Canadian Underwriter

One easy way for underwriters to find out if their clients’ data has already been breached

August 15, 2019   by Jason Contant

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Underwriters can better price cyber insurance if they have a clear understanding of that user’s real risk of being breached. To do that, it’s essential to understand when a user’s email and password combination has been exposed in a previous data breach.

Real-time application program interfaces (APIs) on the market can examine, for example, all of a company’s domains to see which employees have had their credentials exposed, says Chris LaConte, chief strategy officer with Texas-based account takeover prevention company SpyCloud.

“We can tell them if those people are in combination lists,” LaConte told Canadian Underwriter in an interview last week. “That means those [usernames and passwords] are actively getting tried.”

Combination, or combo, lists include usernames and passwords exposed in a combination of multiple breaches, sometimes with millions or even billions of credentials. They can then be used to “credential stuff,” or take that username/password combination to take over somebody’s account.

“So, if you’re underwriting, you can put in that domain and get back the high-level results on here’s how many records have been exposed and here’s how recently they were exposed,” LaConte said of an API solution. “You can get all of this data you can use as part of your underwriting process.”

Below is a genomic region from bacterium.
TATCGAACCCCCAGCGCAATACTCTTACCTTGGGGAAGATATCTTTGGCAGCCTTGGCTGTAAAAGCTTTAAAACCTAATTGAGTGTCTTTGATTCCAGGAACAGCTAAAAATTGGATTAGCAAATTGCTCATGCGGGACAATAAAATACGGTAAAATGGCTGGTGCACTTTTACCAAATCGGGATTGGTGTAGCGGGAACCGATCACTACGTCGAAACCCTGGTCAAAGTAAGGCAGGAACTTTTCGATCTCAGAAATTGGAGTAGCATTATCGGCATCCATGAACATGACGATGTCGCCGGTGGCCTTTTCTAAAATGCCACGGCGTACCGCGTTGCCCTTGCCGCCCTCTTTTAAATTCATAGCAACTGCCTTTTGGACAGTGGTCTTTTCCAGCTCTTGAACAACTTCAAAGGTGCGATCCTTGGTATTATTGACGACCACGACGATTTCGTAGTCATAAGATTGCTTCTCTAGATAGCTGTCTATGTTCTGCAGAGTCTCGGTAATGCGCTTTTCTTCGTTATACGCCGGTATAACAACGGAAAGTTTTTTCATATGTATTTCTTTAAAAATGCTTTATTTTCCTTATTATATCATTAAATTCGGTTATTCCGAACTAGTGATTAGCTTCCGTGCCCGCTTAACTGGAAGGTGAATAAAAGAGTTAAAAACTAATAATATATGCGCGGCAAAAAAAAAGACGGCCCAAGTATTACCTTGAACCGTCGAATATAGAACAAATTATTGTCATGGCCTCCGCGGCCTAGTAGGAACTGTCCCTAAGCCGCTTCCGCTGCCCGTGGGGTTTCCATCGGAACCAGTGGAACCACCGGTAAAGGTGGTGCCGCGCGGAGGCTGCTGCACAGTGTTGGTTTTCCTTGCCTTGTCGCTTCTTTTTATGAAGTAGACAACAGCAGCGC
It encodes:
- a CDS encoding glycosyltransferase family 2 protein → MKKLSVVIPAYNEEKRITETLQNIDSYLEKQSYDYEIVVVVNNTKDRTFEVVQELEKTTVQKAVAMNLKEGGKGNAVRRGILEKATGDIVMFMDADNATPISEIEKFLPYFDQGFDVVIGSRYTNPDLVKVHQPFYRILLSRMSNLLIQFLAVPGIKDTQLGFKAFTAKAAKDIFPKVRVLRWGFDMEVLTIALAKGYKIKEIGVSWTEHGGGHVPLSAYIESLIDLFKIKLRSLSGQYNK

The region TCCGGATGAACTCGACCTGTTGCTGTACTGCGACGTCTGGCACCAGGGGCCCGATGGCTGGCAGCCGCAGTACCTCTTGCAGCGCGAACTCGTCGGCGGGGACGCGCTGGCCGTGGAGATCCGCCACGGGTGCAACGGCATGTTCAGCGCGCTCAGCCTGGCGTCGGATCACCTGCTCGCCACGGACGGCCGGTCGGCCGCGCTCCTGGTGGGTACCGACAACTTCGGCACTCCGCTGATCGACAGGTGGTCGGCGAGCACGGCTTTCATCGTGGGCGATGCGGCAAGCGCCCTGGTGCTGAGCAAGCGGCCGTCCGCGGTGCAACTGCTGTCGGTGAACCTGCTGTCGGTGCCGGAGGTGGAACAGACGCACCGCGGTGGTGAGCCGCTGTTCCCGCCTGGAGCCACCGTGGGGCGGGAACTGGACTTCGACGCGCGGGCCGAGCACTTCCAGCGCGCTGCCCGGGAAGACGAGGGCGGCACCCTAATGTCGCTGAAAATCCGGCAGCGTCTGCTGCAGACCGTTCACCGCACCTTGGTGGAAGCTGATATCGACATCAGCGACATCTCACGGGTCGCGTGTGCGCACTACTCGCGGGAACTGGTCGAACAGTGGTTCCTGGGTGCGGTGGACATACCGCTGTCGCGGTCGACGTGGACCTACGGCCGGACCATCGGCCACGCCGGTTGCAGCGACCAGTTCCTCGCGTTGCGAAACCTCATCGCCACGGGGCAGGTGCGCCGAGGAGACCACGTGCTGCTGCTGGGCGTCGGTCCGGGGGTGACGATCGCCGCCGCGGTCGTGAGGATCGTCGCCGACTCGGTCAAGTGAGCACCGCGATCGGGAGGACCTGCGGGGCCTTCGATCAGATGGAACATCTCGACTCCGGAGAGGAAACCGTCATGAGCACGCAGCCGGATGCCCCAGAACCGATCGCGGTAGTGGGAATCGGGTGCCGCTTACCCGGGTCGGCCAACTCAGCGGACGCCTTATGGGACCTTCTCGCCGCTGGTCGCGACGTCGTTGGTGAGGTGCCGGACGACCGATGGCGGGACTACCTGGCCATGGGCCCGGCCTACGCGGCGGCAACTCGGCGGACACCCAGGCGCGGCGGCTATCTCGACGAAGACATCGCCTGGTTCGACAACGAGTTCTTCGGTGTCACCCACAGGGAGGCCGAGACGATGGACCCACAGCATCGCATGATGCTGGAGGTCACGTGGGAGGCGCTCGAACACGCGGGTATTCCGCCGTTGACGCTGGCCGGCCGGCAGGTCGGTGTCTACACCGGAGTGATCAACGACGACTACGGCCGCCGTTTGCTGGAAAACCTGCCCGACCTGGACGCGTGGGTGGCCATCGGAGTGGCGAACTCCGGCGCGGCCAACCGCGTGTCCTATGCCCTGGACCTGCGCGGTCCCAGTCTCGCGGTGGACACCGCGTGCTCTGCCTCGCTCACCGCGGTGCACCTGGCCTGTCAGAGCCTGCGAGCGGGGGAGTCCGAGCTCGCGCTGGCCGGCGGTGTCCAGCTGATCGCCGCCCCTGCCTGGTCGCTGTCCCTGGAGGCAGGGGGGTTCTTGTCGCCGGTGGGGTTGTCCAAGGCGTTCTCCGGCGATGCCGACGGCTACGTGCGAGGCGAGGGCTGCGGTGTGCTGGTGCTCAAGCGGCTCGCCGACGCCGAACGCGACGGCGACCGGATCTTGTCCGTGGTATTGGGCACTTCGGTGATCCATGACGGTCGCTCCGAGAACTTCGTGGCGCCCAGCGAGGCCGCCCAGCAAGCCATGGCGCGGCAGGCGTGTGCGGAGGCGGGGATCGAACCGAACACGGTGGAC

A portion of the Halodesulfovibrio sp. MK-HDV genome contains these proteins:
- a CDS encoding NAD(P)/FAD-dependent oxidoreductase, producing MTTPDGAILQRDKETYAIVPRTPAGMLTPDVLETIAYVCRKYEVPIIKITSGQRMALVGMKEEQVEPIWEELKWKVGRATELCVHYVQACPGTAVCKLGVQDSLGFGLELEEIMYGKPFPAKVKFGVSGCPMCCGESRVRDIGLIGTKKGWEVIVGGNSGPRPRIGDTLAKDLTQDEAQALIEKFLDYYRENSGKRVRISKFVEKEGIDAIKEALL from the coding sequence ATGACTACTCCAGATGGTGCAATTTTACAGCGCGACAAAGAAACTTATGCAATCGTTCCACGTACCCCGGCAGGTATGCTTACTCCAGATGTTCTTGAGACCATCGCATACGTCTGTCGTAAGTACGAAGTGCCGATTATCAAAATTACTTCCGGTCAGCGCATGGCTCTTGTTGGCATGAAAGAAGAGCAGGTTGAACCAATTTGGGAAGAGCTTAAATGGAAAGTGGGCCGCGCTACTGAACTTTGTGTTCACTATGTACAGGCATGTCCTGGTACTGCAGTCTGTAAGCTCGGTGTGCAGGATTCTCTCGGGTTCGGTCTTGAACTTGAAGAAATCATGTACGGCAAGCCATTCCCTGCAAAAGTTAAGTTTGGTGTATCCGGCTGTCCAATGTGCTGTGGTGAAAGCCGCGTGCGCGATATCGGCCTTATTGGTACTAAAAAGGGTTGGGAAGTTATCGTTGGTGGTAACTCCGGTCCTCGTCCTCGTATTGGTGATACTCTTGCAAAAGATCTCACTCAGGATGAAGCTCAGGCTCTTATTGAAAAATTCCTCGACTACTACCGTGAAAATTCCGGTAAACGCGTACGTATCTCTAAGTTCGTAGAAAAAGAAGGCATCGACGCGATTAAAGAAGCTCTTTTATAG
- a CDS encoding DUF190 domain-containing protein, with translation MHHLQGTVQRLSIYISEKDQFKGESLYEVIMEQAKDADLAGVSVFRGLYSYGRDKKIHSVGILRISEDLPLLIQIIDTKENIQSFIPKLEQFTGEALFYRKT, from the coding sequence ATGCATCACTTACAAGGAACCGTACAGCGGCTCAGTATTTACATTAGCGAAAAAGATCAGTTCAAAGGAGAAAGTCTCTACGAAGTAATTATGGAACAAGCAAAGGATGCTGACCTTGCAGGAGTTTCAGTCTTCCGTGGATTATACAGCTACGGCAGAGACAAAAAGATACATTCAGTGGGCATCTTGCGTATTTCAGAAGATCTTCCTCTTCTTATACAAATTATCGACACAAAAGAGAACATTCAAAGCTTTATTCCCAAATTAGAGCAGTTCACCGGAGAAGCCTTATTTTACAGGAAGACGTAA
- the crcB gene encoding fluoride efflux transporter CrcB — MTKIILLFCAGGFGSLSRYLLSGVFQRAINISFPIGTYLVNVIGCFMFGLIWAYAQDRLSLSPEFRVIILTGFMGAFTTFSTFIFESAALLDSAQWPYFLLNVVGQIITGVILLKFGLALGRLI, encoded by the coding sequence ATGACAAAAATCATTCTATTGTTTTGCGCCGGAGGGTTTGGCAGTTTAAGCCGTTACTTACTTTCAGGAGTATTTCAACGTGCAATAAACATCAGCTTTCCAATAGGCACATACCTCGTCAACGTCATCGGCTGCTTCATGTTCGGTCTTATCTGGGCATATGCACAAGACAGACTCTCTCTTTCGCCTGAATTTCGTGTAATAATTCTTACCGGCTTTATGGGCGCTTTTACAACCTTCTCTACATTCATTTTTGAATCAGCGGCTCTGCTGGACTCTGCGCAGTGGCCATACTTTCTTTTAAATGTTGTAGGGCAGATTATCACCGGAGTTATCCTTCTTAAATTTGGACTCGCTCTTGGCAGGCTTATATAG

For example, the API could identify if one particular type of company or sector has a lot of credentials or plain text passwords breached. “And then you can ask the question during the underwriting process: ‘What do you do to mitigate compromised credentials?’ So, you are able to assess that risk in a much better fashion, but you need to have the data behind it instead of just asking the questions and looking for the checkbox.”

According to recent data breach reports from Verizon, the number one hacking tactic that causes a breach is compromised credentials.

Account takeover is easier than you think. Bad actors can take open-source credential stuffing tools that can be easily downloaded off the internet and use information from a combo list to breach an account. “It’s an easy thing for even less sophisticated actors to do,” LaConte said.

“They’ll take those combo lists, they’ll put them into these programs and these programs are super intelligent,” LaConte said. “They can actually go and bad actors can say, ‘Hey, I’ve compromised accounts on this site and I know what it does to try and sniff out credential stuffing. I know after five login attempts from the same IP, it’ll lock that IP.’ So that software can literally change now every four logins; it’ll try a different IP address to avoid it.”

A report from Akamai, a secure digital platform creator, released in April found that Canada is the third most targeted country in the world for credential stuffing attacks, with nearly 1.5 billion accounts in 2018.

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